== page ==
In the movie Titanic it seems almost comical to watch a giant iceberg come out of nowhere and smash into the side of the doomed cruise ship but a new theory suggests that the hit may have been caused because of an optical illusion.
Reported in Smithsonian Magazine the theory points to a phenomenon called “super refraction.” That process occurs when the bending of lights cause mirages.
The theory states that during that tragic night in 1912 super refraction prevented the Titanic’s crew from seeing the iceberg in time while also preventing the nearby crewmen on the ship Californian from quickly realizing that the cruise ship was in danger.
The theory would mesh with reports from the Californian’s crew that they were “unsure of what they saw” when the Titanic fired distress rockets into the nighttime sky.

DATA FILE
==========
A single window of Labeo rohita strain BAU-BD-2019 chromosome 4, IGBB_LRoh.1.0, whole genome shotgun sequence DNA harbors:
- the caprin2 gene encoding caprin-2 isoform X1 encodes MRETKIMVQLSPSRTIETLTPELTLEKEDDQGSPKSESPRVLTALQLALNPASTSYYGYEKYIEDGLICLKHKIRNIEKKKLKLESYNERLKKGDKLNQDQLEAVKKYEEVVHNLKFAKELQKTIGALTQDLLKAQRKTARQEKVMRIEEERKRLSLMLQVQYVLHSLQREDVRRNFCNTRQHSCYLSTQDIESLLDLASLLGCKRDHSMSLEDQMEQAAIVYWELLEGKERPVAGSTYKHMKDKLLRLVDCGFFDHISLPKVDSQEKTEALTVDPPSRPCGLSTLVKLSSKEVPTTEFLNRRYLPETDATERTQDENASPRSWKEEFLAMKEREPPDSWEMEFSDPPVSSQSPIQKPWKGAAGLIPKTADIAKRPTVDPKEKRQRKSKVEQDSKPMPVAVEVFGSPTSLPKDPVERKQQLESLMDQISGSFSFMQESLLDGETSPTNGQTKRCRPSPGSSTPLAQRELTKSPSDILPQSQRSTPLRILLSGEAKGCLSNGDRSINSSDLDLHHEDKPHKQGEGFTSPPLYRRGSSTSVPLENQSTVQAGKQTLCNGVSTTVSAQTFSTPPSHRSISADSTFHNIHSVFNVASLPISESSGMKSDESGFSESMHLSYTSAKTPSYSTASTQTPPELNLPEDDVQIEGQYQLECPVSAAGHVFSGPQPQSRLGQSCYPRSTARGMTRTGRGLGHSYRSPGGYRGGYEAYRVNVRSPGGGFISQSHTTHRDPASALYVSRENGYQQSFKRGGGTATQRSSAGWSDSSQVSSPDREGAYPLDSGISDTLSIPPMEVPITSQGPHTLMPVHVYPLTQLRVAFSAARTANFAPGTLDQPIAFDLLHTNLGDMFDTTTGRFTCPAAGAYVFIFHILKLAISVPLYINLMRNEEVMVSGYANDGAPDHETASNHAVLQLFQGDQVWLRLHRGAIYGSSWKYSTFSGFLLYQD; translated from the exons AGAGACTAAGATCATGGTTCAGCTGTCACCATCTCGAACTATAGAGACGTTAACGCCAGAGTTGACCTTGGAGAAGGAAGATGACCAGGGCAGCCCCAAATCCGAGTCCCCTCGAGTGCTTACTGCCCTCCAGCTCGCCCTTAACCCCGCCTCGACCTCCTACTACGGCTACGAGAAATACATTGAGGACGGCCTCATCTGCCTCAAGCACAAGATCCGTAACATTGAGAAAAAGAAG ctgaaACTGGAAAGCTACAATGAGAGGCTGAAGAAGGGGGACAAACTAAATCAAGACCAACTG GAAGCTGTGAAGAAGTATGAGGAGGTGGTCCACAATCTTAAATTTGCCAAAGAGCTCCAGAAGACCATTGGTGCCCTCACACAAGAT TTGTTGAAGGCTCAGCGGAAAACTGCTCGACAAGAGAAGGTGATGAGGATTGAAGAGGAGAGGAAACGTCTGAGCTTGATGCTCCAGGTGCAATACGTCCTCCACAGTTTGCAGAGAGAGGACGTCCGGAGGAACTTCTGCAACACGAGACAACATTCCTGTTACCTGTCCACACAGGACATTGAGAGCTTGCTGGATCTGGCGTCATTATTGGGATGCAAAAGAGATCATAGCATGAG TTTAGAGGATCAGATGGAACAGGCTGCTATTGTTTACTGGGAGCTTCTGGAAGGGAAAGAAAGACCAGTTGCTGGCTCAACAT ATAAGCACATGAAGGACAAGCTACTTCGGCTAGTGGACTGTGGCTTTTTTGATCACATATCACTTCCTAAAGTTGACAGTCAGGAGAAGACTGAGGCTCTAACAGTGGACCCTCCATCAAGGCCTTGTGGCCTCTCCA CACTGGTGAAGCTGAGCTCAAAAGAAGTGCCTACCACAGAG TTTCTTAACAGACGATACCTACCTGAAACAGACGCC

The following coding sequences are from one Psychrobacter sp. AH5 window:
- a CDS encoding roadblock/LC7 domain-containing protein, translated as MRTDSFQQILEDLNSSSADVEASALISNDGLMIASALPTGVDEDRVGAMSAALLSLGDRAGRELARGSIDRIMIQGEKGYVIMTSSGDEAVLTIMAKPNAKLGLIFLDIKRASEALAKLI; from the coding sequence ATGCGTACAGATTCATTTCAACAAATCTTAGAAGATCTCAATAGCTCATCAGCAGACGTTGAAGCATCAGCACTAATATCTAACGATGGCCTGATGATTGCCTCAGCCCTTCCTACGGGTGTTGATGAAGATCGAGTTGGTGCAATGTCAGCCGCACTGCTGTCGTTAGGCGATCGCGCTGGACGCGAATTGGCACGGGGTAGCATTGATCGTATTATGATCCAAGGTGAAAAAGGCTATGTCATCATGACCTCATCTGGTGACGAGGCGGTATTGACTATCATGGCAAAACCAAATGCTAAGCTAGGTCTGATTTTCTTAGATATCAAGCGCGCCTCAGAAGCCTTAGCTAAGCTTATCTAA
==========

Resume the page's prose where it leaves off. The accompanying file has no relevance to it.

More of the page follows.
This isn’t the first time the super refraction theory has been proposed, researchers in 1992 floated the idea however it wasn’t until British historian Tim Maltin recently analyzed weather records, survivor accounts and ship logs that the theory gained any steam.
If you would like more information regarding the full process in graphical form Smithsonian Mag’s visual demonstration can be found HERE.
Mirages at sea would definitely add a new layer of mystery to Titanic’s sinking. Does the process of super refraction sound like a real possibility to you?